We were fans of the divisive original plot of SMT V, but it's tough to argue that Atlus' second crack at a story here isn't an improvement. In many ways, it feels like this was the story the developers wanted to tell the first time around—Yoko was planned to be part of the original release before being cut partway through development, and her addition to the core cast here feels organic and like it fills a gap that wasn't previously apparent. Perhaps most importantly, it feels like this new plotline focuses a little more on the interactions between the various human characters, making this narrative easier to connect with than the somewhat barebones plot of the first release.

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While we'd encourage all players who pick this up to start with the Canon of Vengeance storyline, we'd still suggest playing through the Canon of Creation at some point, too—it may feel inferior, but experiencing both gives you much more appreciation for what they each bring to the table. Plus, if you take into account the 80-hour runtime for either path and multiple endings, that's a lot of SMT V content to burn through if you're hooked on the tough and engaging gameplay here. Suffice it to say, it'll take you quite a while to finally run out of stuff to do.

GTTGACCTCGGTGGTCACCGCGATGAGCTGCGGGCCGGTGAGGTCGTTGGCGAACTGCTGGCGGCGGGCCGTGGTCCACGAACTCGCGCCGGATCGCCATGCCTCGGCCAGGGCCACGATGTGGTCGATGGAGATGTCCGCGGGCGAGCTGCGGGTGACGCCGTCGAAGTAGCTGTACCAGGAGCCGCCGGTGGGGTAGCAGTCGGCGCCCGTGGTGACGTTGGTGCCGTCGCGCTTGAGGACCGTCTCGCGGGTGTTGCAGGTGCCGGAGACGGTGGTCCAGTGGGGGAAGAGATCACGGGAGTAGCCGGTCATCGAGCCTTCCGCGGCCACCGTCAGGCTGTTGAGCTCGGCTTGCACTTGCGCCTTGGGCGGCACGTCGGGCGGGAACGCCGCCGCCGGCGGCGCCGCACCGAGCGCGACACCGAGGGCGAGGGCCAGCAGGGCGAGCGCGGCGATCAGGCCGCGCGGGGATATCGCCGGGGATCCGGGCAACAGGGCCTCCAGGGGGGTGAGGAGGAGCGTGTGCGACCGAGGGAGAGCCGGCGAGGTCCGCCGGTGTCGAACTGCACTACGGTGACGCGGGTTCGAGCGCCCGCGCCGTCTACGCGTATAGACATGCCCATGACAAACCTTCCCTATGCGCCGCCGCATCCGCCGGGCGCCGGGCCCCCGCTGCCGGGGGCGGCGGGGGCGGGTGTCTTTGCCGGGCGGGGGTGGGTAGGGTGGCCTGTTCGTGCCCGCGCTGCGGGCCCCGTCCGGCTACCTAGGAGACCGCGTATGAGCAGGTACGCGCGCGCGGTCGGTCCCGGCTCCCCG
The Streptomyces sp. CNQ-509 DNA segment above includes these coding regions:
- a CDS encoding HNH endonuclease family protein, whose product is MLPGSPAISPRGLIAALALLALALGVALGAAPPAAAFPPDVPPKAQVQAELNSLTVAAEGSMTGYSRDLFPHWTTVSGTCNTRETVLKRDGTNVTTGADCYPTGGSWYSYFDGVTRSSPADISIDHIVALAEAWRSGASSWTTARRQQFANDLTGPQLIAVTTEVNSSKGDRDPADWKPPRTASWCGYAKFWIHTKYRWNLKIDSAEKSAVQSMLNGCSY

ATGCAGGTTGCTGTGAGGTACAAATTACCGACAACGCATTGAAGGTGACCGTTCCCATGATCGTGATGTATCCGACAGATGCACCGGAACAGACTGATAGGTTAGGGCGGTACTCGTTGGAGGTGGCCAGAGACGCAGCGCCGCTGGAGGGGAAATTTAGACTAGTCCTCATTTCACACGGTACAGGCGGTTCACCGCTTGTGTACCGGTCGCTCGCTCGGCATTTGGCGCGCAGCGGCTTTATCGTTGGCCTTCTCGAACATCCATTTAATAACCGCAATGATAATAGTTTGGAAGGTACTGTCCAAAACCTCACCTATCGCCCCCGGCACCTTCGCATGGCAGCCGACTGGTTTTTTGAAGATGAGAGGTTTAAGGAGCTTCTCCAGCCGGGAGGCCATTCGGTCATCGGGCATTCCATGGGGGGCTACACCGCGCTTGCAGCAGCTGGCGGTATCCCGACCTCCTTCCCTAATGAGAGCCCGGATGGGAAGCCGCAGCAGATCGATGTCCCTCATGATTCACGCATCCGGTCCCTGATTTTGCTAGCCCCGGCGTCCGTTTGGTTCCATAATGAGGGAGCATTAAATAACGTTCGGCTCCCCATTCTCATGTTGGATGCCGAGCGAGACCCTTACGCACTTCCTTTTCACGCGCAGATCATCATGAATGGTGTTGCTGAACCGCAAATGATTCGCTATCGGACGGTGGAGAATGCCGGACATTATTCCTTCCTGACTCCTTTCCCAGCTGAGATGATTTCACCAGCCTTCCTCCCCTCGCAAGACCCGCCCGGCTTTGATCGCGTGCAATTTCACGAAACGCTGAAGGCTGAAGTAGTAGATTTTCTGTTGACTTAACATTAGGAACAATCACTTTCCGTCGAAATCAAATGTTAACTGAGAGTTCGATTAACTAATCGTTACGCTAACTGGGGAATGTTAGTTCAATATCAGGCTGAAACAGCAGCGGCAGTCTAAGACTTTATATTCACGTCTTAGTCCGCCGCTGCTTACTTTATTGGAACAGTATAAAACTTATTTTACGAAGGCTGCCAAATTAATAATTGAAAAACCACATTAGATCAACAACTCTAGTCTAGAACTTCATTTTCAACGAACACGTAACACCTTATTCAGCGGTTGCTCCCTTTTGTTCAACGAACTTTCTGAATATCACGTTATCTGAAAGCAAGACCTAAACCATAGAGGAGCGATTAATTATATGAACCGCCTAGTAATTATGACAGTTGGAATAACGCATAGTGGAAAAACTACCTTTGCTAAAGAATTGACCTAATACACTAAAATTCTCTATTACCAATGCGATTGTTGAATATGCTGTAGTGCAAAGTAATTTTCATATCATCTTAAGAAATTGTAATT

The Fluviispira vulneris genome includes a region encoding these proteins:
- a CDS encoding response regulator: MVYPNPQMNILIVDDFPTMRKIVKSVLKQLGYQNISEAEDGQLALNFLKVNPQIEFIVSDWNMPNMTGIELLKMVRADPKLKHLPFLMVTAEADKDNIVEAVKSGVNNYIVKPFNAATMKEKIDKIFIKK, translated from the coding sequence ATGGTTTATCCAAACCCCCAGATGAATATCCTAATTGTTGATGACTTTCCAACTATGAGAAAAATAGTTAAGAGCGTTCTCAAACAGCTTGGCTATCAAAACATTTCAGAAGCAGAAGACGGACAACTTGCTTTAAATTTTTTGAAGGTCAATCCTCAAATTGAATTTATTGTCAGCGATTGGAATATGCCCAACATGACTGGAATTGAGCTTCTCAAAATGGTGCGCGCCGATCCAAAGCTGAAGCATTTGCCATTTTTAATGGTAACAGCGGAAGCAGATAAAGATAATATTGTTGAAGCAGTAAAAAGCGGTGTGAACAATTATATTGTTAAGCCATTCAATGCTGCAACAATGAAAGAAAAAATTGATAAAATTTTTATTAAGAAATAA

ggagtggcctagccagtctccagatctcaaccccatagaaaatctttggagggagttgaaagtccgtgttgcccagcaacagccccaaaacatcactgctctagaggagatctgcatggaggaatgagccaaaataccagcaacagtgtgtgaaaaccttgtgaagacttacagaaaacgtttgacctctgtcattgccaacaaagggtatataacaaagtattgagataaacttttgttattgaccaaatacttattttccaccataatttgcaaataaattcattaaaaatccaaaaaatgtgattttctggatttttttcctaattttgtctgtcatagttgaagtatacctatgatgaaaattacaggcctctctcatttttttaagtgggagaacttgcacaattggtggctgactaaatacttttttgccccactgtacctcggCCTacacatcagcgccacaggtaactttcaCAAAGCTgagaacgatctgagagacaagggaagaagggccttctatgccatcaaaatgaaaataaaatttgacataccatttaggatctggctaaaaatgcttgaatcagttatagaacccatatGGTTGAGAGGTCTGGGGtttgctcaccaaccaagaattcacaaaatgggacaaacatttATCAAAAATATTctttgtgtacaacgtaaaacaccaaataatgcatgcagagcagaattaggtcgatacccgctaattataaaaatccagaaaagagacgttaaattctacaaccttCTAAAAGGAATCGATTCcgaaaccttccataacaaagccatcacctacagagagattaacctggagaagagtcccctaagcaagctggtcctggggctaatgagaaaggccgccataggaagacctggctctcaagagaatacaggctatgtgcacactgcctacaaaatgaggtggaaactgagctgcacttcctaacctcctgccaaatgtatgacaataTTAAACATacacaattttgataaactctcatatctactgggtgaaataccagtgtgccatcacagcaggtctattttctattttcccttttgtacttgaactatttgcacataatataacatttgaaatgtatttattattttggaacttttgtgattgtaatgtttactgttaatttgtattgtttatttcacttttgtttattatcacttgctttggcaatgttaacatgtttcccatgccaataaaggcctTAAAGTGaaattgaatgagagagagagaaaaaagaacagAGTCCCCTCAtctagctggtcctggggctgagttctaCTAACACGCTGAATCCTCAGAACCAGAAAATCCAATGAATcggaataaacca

Aside from the story, various gameplay and quality of life improvements have also been made to streamline the experience further and make it overall more enjoyable. For example, you can now save anywhere at the tap of a button, rather than having to wait to find the next Leyline Fount. This helps to cut down on some of the run-backs for tough encounters, and makes it much easier to avoid losing a ton of progress if you happen to get jumped by an enemy who lands a crit that bodies you in one shot.